Nestled along the banks of the Winooski River, Montpelier’s downtown is a compact, bustling center of activity. Historic neighborhoods spread out from the downtown, with homes of varying sizes on mostly small lots. With the Winooski River running through downtown and mountains on all sides, Montpelier is always on the lookout for creative new ways to add to its housing options. One of the best strategies for a compact community is the development of accessory apartments, which add new housing within the footprint of existing buildings.
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Vermont state statute (24 VSA §4412) limits the authority of municipalities to regulate accessory apartments. The intent of this law is to increase the number of affordable homes available by ensuring that homeowners who wish to turn a portion of their home into an apartment are allowed to do so. In compliance with state law, the City of Montpelier has incorporated language into its zoning bylaw that makes accessory apartments a permitted use if certain conditions are met.
In Montpelier, accessory apartments can occupy up to 40 percent of an existing single-family home. Alternatively, they can be located in an existing accessory building. The bylaw exempts houses with accessory units from “lot area per dwelling unit” requirements, which makes it possible even for a home that is on a very small lot to build an accessory apartment so long as the overall size of the building remains the same.
In 2006, the city went beyond the requirements of the law and began actively promoting the creation of accessory apartments with a grant program called “One More Home.” This program offered interested homeowners grants of up to $4,000 to offset the cost of architectural fees, engineering work, and other “soft” expenses associated with converting a part of their home into an accessory apartment. The city also made available zero-interest deferred-repayment loans of up to $4,000 for construction costs and up to $1,000 for sprinkler systems, both from a city revolving loan fund.
As part of the program, the city developed an “Accessory Apartment Handbook” for interested homeowners. This handbook outlined the process for creating an accessory apartment and included a variety of resources for interested homeowners. Its goal was to make more housing units available in the city at a reasonable cost by helping homeowners turn “extra space into extra cash.”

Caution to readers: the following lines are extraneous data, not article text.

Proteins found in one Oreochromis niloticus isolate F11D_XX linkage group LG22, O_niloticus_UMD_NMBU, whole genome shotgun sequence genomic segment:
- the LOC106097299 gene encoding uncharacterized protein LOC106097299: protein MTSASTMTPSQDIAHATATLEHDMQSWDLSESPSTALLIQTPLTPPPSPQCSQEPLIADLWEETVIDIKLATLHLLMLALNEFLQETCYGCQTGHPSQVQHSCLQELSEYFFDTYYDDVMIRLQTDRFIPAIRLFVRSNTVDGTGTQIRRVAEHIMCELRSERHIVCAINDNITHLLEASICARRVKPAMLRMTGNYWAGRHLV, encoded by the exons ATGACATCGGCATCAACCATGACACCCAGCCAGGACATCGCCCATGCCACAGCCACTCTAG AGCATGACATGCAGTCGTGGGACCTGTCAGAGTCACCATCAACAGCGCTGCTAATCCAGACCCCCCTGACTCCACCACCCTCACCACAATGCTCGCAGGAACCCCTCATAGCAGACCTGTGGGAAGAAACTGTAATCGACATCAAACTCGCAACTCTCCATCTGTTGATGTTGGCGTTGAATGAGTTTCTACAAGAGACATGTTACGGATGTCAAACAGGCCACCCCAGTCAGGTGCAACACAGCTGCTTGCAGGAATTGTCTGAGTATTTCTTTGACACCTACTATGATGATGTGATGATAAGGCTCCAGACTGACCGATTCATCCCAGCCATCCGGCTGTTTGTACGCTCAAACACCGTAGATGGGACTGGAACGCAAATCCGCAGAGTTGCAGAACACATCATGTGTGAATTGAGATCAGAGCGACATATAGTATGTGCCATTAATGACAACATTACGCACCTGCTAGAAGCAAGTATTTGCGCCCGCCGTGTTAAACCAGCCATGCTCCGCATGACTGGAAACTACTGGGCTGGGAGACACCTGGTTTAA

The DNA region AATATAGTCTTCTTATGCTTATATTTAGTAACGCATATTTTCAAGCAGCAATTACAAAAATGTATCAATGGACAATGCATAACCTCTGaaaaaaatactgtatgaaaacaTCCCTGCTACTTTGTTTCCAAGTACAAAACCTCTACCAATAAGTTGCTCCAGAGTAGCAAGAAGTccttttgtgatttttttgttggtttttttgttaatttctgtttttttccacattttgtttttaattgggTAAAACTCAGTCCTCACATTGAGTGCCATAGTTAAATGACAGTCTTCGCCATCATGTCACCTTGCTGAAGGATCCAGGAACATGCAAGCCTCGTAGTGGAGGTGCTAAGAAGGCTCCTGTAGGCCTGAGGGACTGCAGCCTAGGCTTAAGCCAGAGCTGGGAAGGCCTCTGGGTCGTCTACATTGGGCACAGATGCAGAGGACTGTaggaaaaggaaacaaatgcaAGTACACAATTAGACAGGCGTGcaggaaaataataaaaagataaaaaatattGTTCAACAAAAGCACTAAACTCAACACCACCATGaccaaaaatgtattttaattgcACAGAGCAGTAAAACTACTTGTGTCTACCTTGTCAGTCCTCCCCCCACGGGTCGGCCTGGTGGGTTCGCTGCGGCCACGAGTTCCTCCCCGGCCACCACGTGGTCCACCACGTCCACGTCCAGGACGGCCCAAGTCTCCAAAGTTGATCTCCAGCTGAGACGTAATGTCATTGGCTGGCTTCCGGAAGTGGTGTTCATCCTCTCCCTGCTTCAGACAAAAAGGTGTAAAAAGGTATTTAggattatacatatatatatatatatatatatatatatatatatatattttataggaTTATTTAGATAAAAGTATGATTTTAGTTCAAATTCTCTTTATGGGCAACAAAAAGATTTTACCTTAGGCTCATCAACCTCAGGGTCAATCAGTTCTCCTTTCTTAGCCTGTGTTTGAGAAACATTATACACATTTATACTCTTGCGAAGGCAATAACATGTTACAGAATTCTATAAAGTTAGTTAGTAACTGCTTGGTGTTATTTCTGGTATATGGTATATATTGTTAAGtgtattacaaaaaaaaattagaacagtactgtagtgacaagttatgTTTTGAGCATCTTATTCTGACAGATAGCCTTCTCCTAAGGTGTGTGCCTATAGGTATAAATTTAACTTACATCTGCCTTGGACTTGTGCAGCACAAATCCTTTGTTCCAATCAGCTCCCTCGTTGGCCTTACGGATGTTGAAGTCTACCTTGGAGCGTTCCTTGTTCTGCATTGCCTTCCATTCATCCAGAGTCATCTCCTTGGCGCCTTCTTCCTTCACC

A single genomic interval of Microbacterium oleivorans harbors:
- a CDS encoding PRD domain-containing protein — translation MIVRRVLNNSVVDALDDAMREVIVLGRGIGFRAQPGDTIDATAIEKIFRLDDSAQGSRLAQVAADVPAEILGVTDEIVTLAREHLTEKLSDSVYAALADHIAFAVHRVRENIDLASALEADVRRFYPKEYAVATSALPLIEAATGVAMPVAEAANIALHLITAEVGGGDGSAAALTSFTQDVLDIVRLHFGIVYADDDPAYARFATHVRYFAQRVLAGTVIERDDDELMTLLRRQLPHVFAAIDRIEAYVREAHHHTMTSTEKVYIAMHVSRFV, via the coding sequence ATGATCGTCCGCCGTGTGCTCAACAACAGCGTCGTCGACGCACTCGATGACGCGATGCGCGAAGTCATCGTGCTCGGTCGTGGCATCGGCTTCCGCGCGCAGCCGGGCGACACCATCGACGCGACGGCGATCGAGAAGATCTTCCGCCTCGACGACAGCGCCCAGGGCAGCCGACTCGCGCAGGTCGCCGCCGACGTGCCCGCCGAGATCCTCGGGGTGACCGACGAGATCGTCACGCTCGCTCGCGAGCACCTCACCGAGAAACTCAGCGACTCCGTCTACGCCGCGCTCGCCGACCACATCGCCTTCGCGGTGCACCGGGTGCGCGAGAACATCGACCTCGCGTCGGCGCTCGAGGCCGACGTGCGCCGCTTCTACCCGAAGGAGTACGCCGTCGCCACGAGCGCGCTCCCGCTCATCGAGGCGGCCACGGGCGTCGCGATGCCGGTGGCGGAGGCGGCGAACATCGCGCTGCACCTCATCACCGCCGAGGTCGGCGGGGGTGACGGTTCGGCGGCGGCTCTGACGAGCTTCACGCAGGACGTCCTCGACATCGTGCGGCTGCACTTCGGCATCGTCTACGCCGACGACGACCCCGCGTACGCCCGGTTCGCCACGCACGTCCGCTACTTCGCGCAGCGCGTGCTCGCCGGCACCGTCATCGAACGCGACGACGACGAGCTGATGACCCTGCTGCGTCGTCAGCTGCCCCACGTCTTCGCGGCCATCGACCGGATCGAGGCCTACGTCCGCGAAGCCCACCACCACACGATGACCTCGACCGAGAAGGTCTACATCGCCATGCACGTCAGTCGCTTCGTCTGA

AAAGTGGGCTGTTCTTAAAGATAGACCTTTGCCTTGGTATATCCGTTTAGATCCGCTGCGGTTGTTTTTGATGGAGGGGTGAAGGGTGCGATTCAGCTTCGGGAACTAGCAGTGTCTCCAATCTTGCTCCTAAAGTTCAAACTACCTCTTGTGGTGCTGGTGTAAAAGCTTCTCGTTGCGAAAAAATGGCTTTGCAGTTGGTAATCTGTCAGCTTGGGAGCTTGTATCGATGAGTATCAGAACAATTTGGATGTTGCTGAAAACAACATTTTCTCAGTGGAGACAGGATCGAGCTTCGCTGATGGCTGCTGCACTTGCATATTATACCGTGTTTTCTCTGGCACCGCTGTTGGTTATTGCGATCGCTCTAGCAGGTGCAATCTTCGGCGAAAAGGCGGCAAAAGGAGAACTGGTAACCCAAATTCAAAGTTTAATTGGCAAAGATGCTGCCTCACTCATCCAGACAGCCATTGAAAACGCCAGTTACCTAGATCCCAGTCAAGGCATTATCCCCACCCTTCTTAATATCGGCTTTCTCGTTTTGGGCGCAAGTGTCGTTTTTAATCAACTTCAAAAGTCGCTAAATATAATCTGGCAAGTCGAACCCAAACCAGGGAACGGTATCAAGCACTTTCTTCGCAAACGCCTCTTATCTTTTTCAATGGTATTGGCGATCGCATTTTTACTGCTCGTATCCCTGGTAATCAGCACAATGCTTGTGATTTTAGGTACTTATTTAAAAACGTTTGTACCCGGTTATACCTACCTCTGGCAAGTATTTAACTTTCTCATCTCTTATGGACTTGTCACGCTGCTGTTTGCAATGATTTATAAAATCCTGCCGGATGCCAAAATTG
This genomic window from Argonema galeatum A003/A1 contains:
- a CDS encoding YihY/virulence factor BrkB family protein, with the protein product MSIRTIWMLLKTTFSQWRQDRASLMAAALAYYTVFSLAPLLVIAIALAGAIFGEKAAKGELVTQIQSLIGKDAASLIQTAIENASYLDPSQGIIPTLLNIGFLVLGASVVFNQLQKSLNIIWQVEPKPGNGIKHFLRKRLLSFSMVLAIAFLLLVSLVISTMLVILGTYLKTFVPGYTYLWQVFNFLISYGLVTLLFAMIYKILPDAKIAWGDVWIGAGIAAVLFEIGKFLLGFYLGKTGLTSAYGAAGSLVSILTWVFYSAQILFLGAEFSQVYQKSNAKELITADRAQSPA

By the time the One More Home program wrapped up in early 2009, a total of five new accessory apartments had been created in Montpelier, all of them with assistance from the program. (Two other property owners got grants to assess the possiblity of creating accessory apartments, but ultimately decided not to proceed with construction.) As a condition of the program, the units created were required to meet state affordability guidelines for at least five years.
- Soft costs — permit fees, architectural design, and the like — are a relatively small part of the costs typically associated with building an accessory apartment. Therefore, a community that sets up a grant program like Montpelier’s should consider offering interested property owners the option of using grant money for hard costs (actual construction) so as to make the incentive program more financially attractive.
- Zero interest loans whose repayment is deferred until the property is sold or transferred are much less expensive to make available than grants, but are nearly as effective at getting accessory apartments built. Municipalities that are considering using financial incentives to promote the creation of accessory apartments should err on the side of putting more money into a revolving loan fund and less into outright grants.
- Many units that, from a commonsense perspective, ought to be eligible for a program of this sort in fact are not if the program is limited to “accessory apartments.” Broadening eligibility to include, for example, the addition of a third unit to a duplex would result in more opportunities for housing creation than would a program focused strictly on accessory apartments.